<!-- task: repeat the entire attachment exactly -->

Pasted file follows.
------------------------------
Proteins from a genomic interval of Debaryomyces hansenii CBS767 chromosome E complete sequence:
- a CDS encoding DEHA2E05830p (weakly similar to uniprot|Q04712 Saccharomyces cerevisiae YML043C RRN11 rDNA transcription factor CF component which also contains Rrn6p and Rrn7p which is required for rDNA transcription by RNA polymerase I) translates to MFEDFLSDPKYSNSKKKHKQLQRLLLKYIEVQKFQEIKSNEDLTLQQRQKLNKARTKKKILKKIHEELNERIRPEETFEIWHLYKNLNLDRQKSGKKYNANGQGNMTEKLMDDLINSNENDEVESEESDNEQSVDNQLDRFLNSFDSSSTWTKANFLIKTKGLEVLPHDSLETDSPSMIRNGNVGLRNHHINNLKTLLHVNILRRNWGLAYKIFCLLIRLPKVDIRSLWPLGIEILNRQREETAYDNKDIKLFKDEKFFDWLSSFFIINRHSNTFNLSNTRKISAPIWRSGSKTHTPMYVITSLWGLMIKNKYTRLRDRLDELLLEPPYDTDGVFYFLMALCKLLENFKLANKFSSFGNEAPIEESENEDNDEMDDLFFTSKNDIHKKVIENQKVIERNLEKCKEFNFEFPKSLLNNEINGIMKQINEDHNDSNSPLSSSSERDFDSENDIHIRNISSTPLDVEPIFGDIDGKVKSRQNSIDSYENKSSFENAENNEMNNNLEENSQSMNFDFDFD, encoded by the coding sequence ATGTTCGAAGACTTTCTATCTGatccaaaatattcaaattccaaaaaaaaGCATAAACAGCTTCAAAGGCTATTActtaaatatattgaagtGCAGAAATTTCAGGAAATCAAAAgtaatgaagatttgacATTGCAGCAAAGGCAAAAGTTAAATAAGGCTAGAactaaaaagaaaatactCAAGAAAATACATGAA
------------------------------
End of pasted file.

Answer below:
Proteins from a genomic interval of Debaryomyces hansenii CBS767 chromosome E complete sequence:
- a CDS encoding DEHA2E05830p (weakly similar to uniprot|Q04712 Saccharomyces cerevisiae YML043C RRN11 rDNA transcription factor CF component which also contains Rrn6p and Rrn7p which is required for rDNA transcription by RNA polymerase I) translates to MFEDFLSDPKYSNSKKKHKQLQRLLLKYIEVQKFQEIKSNEDLTLQQRQKLNKARTKKKILKKIHEELNERIRPEETFEIWHLYKNLNLDRQKSGKKYNANGQGNMTEKLMDDLINSNENDEVESEESDNEQSVDNQLDRFLNSFDSSSTWTKANFLIKTKGLEVLPHDSLETDSPSMIRNGNVGLRNHHINNLKTLLHVNILRRNWGLAYKIFCLLIRLPKVDIRSLWPLGIEILNRQREETAYDNKDIKLFKDEKFFDWLSSFFIINRHSNTFNLSNTRKISAPIWRSGSKTHTPMYVITSLWGLMIKNKYTRLRDRLDELLLEPPYDTDGVFYFLMALCKLLENFKLANKFSSFGNEAPIEESENEDNDEMDDLFFTSKNDIHKKVIENQKVIERNLEKCKEFNFEFPKSLLNNEINGIMKQINEDHNDSNSPLSSSSERDFDSENDIHIRNISSTPLDVEPIFGDIDGKVKSRQNSIDSYENKSSFENAENNEMNNNLEENSQSMNFDFDFD, encoded by the coding sequence ATGTTCGAAGACTTTCTATCTGatccaaaatattcaaattccaaaaaaaaGCATAAACAGCTTCAAAGGCTATTActtaaatatattgaagtGCAGAAATTTCAGGAAATCAAAAgtaatgaagatttgacATTGCAGCAAAGGCAAAAGTTAAATAAGGCTAGAactaaaaagaaaatactCAAGAAAATACATGAA